For what do we Democrats stand? Is it privacy? Perhaps it is equality and the separation of church from both state and science. Do we believe in protecting the environment? Do we favor diplomacy over preemptive war? Should we asking the wealthy to pay their fair share of taxes? In short, do we believe in the common good?
For far too long in the face of fear, we have lived by a policy of appeasement. As the reactionary right has ascended to dominance, we Democrats have softened our beliefs to fall in line with Republican values. As Republicans have overtaken our elected majority by vigorously appealing to their base, we Democrats have asked ourselves the wrong question: Are we too liberal? Furthermore, should we pursue a more conservative path? Instead of reconnecting with our base--the people who would regularly vote for us--Democrats have sought to capture the less reliable swing-voter. While trending to the right, Democrats have falsely assumed that our base will automatically turnout on election day. The result, rather than being a viable alternative to the Republicans, has been a muddled Democratic vision attractive to no one.
The watershed moment occurred during the Supreme Court confirmation process of Samuel Alito. Replacing Justice O'Connor with Mr. Alito represented a genuine threat to the balance of the court. In an unsuccessful effort, 42 Democrats voted against his nomination. However, only 25 voted to support the filibuster of Mr. Alito. The 42 Democrats who voted against Alito's nomination could have stopped his ascent to the court by supporting the filibuster, but they didn't. 17 Democrats feared being labelled "obstructionists" by the right and voted against extending the filibuster. Instead of stopping a legitimate threat to the court, the Democrats, appeased the right and sold out their own.
Pennsylvania's Democrats must avoid voting for Bob Casey Jr. in tomorrow's primary election. A Casey victory tomorrow will only serve to validate the Democrat's paradoxical notion that electoral success is contingent upon a slide--or in Casey's case a leap--to the right. While Bob Casey might be a marginally better Senator than Rick Santorum, there is no acceptable reason for a Democrat to vote for Bob Casey in the primary election. Primary elections are a time to vote for one's beliefs, not one's fears. Many people choose to stomach Casey, because they believe that he can beat Rick Santorum in November. While Casey has had a large advantage in the polls, his lead is slipping-drastically. Over the past year, Casey's lead has fallen from near twenty to less than ten percentage points. Casey's success in November is no longer imminent.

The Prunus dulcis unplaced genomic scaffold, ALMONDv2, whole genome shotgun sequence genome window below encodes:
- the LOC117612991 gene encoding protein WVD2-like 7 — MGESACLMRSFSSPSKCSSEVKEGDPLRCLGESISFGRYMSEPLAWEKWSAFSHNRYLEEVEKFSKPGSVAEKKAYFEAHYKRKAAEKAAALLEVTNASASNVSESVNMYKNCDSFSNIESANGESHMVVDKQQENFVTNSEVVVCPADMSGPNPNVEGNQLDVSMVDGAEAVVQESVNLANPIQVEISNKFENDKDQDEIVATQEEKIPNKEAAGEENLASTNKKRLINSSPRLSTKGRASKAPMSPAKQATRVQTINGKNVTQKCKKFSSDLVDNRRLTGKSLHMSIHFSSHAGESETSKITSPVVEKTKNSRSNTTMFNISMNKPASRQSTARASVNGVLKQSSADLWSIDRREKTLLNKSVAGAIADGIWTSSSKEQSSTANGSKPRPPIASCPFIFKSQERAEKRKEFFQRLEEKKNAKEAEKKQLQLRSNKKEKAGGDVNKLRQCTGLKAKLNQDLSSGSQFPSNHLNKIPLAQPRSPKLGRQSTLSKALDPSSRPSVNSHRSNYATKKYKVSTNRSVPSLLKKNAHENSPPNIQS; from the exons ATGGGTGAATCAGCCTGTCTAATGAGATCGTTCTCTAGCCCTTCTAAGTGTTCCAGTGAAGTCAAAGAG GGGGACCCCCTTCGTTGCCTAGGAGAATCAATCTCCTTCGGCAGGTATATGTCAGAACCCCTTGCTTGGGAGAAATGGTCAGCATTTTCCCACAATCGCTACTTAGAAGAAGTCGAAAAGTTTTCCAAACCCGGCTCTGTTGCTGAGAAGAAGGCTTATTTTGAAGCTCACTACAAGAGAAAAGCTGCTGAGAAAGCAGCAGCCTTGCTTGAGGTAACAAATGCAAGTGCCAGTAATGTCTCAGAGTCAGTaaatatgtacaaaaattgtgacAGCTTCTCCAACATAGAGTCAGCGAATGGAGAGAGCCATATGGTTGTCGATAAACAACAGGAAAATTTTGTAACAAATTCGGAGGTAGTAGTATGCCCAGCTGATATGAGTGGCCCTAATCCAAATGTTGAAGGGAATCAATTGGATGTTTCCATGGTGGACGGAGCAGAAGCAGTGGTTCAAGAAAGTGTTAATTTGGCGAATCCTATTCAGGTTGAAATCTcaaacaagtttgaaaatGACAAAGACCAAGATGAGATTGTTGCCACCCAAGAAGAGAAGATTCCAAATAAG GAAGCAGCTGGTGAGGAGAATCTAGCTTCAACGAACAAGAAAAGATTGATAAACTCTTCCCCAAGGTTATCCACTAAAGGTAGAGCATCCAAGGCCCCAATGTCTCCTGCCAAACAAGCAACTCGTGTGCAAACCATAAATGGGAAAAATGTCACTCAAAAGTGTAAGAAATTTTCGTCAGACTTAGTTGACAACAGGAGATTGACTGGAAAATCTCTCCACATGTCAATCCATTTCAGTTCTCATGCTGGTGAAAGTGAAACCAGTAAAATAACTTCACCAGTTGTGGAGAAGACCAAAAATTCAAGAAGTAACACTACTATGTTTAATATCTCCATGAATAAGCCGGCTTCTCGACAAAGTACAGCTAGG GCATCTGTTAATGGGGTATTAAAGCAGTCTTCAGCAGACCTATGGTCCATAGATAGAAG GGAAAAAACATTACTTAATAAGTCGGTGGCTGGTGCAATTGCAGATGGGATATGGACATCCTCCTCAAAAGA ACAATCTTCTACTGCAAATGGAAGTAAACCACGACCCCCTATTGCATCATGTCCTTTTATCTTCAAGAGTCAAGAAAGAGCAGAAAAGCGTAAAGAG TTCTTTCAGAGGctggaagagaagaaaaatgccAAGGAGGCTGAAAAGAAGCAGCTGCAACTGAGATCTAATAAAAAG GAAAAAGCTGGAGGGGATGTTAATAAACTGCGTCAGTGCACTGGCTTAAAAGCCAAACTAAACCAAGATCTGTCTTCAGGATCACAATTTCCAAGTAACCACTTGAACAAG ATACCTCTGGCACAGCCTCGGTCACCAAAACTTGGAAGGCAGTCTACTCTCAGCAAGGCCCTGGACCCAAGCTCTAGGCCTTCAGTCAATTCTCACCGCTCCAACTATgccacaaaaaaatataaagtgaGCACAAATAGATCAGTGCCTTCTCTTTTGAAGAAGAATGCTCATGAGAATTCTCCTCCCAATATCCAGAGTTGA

The only real Democrat in Pennsylvania's US Senate race is Chuck Pennacchio. Dr. Pennacchio is running a campaign free of corporate and special interest money, so he is beholden to no one but the voters. He supports reproductive choice, stem cell research, a living wage, getting out of Iraq quickly, and would have lead the Alitio filibuster. Chuck Pennacchio represents everything that the Democrats ought to be: progressive, charismatic, and honest. Two recent Zogby polls have found that Pennacchio can beat Santorum, so why should we settle for Casey?